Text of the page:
When he graduated high school, Joshua started taking college classes at his local community college. After all, isn’t that what students are supposed to do after graduation? He did well on some of his introductory classes, but after a while, he started to get nervous. He was signed up for the most generic degree that he could find, and this bothered him. What was he going to do with his degree? What career did he want to pursue? Since he didn’t know the answer to these questions, he started to doubt the wisdom of spending all that money on something he might not use. Soon, he dropped out of college and got a job instead.
Now, a dozen years later, Joshua is in his thirties and considering whether a degree would help his career now. He has worked hard and made his own way, but advancement options are limited. What’s more, he recently got married and has a wife and future kids to think about. Should he get a degree now? Does he even have time to study with all the other commitments in his life?
Here at Pearson Accelerated Pathways, we talk to people like Joshua all the time. If you have a few college credits to your name, but you never finished your degree, you’re not alone. In fact, 37 million Americans have had the same experience. These days, 40% of college students drop out before college graduation!
If you dropped out of college and are starting to wonder if you should go back, we can help. We spoke with two of our Admissions Counselors (who talk with returning students all the time!) to compile this list of four questions you should ask yourself when considering your next move.
1. "Why did I drop out of college?"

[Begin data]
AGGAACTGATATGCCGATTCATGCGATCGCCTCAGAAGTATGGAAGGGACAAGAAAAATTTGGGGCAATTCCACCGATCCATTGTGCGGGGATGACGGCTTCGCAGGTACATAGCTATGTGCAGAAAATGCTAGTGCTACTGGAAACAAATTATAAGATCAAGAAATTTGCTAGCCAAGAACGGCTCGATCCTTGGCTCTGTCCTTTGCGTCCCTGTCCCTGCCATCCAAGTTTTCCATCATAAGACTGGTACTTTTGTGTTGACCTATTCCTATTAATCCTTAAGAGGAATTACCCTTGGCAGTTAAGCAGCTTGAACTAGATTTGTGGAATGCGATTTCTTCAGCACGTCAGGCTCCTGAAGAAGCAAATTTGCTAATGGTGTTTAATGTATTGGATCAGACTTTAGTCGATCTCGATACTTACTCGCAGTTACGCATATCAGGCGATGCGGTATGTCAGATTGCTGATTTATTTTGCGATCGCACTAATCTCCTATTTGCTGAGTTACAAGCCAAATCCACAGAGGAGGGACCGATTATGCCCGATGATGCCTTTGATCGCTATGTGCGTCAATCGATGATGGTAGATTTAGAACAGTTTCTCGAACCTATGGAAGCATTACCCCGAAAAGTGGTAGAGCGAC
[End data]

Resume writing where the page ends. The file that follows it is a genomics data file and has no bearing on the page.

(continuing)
Why do so many people decide not to finish college? Many college dropouts report common themes, with financial concerns making the top of the list. Other reasons include being unprepared for the academic challenges of higher education, being derailed by unexpected life events, worrying that they chose the wrong career or degree, not knowing what to study, or thinking that college isn’t worth it.
In response to these roadblocks, many students end up entering the work force and carrying on with their lives, trying their best to compete in a society that still, for the most part, considers a college degree to be essential. Some of them succeed, using their skills and ingenuity to work their way up the career ladder rather than relying on a degree. Thriving without a college degree is certainly possible—and the right decision for some people.
However, for many others, making a living without a degree is extremely difficult. According to Education Data, college dropouts typically make around $21,000 less each year than their peers who graduated. College often remains a far-off goal on the horizon for years. How do you decide if you should take the plunge and go back to finish your degree?
2. "What are the benefits of going back to school?"
To decide if college is right for you, consider how going back to school might help you, your career, and your family. Here are just a few common reasons that adults choose to finish college:
They can't move forward in their career without a degree.
They need to make more money to increase their standard of living. (According to Forbes, "Adults who complete a bachelors degree, on average, earn 57% more than those who are high school graduates.")
They want to change careers, either for more profitability or more job satisfaction.
They want a degree for added credibility.
They want to set a good educational example for their children.
They have raised their children, and now they want to focus on their own education.